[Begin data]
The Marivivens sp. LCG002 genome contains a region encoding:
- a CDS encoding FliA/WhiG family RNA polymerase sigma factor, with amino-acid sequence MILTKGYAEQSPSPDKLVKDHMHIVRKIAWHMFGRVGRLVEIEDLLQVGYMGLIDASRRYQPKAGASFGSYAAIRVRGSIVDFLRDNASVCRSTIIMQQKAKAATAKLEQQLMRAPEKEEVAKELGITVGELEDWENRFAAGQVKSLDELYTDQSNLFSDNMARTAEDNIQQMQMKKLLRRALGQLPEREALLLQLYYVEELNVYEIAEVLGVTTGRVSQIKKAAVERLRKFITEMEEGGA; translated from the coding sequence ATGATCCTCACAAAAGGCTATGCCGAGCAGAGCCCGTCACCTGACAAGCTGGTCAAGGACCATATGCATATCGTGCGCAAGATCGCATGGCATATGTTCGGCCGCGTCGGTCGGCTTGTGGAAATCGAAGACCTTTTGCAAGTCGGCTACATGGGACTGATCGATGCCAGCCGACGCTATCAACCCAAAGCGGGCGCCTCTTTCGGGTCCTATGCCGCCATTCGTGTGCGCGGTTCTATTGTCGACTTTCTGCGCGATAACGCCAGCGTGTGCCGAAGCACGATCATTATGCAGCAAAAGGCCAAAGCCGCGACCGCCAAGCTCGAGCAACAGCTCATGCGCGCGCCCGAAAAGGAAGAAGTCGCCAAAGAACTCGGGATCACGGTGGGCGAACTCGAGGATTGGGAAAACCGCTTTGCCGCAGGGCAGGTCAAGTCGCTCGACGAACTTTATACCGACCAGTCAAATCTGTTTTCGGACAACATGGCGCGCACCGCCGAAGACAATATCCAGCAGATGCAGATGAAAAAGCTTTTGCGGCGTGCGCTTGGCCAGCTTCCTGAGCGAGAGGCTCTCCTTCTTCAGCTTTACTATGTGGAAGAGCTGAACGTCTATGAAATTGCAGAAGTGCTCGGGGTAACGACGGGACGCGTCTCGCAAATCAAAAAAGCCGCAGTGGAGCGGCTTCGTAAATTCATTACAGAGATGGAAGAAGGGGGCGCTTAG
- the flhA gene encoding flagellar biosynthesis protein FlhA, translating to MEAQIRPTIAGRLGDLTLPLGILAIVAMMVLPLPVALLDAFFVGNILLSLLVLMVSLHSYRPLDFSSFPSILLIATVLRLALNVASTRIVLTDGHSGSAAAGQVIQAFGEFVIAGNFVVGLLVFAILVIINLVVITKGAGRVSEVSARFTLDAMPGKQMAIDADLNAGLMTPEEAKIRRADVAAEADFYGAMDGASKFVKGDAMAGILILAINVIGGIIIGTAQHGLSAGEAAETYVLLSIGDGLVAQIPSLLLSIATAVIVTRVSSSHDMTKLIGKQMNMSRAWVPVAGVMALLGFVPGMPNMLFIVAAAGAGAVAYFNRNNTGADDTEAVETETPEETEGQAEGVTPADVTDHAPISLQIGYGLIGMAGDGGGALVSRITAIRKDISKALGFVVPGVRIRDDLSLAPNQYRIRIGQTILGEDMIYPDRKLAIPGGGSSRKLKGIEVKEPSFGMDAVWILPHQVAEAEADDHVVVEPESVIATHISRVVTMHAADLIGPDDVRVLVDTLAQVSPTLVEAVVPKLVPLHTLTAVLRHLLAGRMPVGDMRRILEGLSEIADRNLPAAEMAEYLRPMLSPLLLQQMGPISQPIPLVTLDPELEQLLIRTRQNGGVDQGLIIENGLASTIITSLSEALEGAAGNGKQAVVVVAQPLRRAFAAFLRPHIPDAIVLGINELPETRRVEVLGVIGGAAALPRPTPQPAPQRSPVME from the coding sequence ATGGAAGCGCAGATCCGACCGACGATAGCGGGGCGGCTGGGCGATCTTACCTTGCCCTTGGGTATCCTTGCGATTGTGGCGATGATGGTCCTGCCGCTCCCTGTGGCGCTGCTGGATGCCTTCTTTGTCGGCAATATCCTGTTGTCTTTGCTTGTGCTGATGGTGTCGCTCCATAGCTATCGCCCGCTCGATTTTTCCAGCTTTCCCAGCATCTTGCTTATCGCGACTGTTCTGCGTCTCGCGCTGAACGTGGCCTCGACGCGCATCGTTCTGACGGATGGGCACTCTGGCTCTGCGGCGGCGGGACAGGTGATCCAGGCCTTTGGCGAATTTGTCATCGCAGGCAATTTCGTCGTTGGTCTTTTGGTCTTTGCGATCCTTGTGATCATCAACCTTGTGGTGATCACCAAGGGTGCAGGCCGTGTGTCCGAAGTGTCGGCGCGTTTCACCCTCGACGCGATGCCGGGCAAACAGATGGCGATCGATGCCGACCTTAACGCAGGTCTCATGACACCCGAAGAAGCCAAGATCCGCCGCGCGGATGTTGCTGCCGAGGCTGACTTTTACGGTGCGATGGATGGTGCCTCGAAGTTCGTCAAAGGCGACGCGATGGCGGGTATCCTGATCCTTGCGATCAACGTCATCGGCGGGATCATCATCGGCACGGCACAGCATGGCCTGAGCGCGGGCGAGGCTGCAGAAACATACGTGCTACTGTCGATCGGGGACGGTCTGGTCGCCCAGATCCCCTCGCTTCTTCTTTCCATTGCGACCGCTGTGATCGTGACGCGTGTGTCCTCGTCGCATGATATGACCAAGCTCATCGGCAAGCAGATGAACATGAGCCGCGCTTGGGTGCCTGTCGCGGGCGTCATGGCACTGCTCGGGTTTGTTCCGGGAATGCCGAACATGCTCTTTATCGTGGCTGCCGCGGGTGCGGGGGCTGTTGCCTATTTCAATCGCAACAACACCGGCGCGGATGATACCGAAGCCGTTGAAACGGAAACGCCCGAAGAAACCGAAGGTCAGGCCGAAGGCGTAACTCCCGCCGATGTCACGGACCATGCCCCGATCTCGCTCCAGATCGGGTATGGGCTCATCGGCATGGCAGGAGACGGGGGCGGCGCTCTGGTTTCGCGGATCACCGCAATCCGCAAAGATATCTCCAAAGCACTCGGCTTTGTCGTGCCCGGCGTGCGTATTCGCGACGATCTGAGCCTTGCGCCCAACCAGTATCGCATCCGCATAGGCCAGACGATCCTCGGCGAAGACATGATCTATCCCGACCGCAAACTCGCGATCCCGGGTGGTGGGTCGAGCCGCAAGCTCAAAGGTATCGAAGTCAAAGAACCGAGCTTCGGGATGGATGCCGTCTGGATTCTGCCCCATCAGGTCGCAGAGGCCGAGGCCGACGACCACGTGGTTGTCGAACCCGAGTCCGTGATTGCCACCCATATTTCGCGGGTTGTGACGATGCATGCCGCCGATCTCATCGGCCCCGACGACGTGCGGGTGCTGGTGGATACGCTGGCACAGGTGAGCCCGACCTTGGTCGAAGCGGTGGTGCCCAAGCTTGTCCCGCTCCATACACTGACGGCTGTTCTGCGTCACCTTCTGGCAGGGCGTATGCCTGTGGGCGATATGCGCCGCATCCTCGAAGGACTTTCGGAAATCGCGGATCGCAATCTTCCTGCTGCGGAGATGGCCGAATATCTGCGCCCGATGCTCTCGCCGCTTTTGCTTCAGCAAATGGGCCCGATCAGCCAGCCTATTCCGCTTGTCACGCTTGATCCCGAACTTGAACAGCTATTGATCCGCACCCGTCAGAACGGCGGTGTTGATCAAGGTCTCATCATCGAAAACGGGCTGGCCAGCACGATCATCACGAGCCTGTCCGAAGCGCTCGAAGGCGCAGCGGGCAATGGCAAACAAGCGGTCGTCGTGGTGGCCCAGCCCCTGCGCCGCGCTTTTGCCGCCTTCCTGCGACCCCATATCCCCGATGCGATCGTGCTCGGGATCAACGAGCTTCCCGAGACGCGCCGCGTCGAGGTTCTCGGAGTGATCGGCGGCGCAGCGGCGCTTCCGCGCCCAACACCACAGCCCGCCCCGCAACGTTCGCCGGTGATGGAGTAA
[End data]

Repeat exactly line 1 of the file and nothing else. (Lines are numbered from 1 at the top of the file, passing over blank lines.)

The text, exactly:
The Marivivens sp. LCG002 genome contains a region encoding: